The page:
Container movements at Japan's busiest cargo port are set to fully restart Thursday afternoon, a Nagoya port association said, after an extended delay caused by the need to recover a computer system attacked by Russia-based hackers.
The Port of Nagoya in Aichi Prefecture, central Japan, -- a shipping hub for Toyota Motor Corp. which is headquartered in the prefecture -- initially planned to resume operations on Thursday morning but the computer system infected with a ransomware virus took until 7:30 a.m. to repair, the Nagoya Harbor Transportation Association said.
Logistics at the port, a gateway for many car and car parts manufacturers based in the region, have been suspended since Tuesday, potentially disrupting shipping plans for some vehicle and component makers.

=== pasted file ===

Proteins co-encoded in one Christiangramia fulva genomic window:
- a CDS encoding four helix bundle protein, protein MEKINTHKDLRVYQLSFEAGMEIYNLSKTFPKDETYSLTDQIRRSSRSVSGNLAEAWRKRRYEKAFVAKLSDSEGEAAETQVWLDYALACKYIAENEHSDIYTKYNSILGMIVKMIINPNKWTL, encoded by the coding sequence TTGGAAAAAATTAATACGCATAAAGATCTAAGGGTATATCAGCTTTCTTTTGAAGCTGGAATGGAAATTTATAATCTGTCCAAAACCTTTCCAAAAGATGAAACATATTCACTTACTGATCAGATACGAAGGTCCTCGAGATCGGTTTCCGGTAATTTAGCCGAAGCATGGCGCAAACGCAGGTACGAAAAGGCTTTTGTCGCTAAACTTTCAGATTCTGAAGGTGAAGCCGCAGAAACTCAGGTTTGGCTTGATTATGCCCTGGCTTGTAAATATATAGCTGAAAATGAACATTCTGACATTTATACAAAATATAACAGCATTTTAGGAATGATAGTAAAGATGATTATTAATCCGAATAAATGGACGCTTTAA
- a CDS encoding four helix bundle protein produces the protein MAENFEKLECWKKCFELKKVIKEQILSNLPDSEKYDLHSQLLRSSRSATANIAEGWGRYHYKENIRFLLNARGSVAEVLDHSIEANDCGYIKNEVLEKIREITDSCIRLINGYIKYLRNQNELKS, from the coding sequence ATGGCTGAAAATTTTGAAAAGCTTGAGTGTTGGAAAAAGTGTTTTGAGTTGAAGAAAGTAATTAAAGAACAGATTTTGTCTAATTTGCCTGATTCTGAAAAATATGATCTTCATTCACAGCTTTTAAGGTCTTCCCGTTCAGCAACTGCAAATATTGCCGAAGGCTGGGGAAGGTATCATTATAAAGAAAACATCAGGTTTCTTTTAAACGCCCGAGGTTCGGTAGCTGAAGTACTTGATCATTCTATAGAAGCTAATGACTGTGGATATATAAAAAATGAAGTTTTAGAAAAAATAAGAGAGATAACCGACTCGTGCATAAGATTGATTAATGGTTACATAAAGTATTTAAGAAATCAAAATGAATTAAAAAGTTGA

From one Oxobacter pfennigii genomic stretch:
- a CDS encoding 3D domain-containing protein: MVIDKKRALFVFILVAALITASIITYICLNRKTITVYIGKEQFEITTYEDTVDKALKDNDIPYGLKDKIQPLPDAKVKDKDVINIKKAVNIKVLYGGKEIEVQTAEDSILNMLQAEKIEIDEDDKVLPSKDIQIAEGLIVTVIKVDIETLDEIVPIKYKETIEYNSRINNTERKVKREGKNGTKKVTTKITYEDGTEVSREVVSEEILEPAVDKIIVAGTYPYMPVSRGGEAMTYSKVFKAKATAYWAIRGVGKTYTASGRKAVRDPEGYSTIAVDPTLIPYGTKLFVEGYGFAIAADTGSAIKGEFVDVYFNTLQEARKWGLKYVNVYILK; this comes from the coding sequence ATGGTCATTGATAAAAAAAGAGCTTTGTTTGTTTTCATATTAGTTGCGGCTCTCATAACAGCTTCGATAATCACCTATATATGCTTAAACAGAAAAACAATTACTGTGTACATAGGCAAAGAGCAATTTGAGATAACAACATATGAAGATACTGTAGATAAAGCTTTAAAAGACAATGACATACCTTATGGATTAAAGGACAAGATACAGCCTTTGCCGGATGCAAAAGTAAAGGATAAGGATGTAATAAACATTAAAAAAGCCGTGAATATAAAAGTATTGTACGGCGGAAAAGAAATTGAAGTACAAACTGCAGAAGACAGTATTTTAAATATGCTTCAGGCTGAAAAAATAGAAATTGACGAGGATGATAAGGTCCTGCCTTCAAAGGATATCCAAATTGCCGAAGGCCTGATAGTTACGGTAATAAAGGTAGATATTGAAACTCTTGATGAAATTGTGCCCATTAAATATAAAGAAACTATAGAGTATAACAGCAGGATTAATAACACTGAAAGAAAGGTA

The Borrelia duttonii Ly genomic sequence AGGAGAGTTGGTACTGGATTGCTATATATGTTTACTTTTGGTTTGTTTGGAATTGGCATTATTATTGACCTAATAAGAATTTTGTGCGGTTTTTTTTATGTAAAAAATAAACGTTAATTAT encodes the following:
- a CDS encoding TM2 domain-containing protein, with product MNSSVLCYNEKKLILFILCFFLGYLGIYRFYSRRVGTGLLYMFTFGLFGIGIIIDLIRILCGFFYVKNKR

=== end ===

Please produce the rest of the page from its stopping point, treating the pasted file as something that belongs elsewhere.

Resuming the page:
The computer system managing the loading of containers failed Tuesday morning after becoming infected with the virus. The hacker group, LockBit 3.0, demanded a ransom for returning control of the system, according to the association.
The association said it has not been in contact with LockBit 3.0 and has also not paid any random.
Toyota said Wednesday it cannot load or unload parts due to the glitch.
"We will closely monitor any impact on production while carefully examining the parts inventory," the company said.
The world's biggest automaker by volume said the loading and unloading of complete vehicles has been unaffected because it is managed using a different computer system.
The Aichi prefectural police have launched an investigation into the cyberattack.
Ransomware is malware that encrypts data and allows the attacker to demand payment in exchange for restoring access.
The port has been Japan's largest since 2002. Its cargo throughput volume in 2022 reached 163.58 million tons, according to the port operator, Nagoya Port Authority.